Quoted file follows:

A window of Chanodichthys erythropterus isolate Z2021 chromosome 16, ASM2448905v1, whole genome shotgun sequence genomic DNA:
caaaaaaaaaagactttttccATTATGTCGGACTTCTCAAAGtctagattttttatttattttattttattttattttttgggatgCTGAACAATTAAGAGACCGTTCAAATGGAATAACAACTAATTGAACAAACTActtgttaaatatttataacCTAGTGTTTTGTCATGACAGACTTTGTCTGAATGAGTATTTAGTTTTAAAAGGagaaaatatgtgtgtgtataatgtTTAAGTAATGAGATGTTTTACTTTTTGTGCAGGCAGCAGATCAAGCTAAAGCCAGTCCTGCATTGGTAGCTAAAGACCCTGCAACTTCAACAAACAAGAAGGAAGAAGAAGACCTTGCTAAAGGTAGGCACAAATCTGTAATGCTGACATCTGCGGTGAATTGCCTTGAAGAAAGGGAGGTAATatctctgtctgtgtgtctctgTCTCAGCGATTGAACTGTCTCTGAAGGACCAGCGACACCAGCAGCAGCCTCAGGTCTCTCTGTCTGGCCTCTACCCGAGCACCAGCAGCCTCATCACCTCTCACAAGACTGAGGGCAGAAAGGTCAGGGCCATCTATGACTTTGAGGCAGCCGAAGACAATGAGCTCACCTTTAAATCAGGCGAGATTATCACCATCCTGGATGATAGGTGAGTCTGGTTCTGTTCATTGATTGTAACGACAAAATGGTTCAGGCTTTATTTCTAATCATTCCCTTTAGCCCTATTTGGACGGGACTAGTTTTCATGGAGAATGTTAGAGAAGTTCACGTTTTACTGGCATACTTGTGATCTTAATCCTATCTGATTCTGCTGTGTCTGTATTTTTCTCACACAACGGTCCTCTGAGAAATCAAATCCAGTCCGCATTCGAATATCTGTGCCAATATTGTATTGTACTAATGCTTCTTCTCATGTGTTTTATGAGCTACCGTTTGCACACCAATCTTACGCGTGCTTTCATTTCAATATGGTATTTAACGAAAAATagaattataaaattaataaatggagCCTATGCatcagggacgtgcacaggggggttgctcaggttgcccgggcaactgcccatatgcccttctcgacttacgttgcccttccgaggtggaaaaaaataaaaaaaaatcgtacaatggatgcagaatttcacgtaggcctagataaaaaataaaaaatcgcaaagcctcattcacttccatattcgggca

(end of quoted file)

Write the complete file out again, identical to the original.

A window of Chanodichthys erythropterus isolate Z2021 chromosome 16, ASM2448905v1, whole genome shotgun sequence genomic DNA:
caaaaaaaaaagactttttccATTATGTCGGACTTCTCAAAGtctagattttttatttattttattttattttattttttgggatgCTGAACAATTAAGAGACCGTTCAAATGGAATAACAACTAATTGAACAAACTActtgttaaatatttataacCTAGTGTTTTGTCATGACAGACTTTGTCTGAATGAGTATTTAGTTTTAAAAGGagaaaatatgtgtgtgtataatgtTTAAGTAATGAGATGTTTTACTTTTTGTGCAGGCAGCAGATCAAGCTAAAGCCAGTCCTGCATTGGTAGCTAAAGACCCTGCAACTTCAACAAACAAGAAGGAAGAAGAAGACCTTGCTAAAGGTAGGCACAAATCTGTAATGCTGACATCTGCGGTGAATTGCCTTGAAGAAAGGGAGGTAATatctctgtctgtgtgtctctgTCTCAGCGATTGAACTGTCTCTGAAGGACCAGCGACACCAGCAGCAGCCTCAGGTCTCTCTGTCTGGCCTCTACCCGAGCACCAGCAGCCTCATCACCTCTCACAAGACTGAGGGCAGAAAGGTCAGGGCCATCTATGACTTTGAGGCAGCCGAAGACAATGAGCTCACCTTTAAATCAGGCGAGATTATCACCATCCTGGATGATAGGTGAGTCTGGTTCTGTTCATTGATTGTAACGACAAAATGGTTCAGGCTTTATTTCTAATCATTCCCTTTAGCCCTATTTGGACGGGACTAGTTTTCATGGAGAATGTTAGAGAAGTTCACGTTTTACTGGCATACTTGTGATCTTAATCCTATCTGATTCTGCTGTGTCTGTATTTTTCTCACACAACGGTCCTCTGAGAAATCAAATCCAGTCCGCATTCGAATATCTGTGCCAATATTGTATTGTACTAATGCTTCTTCTCATGTGTTTTATGAGCTACCGTTTGCACACCAATCTTACGCGTGCTTTCATTTCAATATGGTATTTAACGAAAAATagaattataaaattaataaatggagCCTATGCatcagggacgtgcacaggggggttgctcaggttgcccgggcaactgcccatatgcccttctcgacttacgttgcccttccgaggtggaaaaaaataaaaaaaaatcgtacaatggatgcagaatttcacgtaggcctagataaaaaataaaaaatcgcaaagcctcattcacttccatattcgggca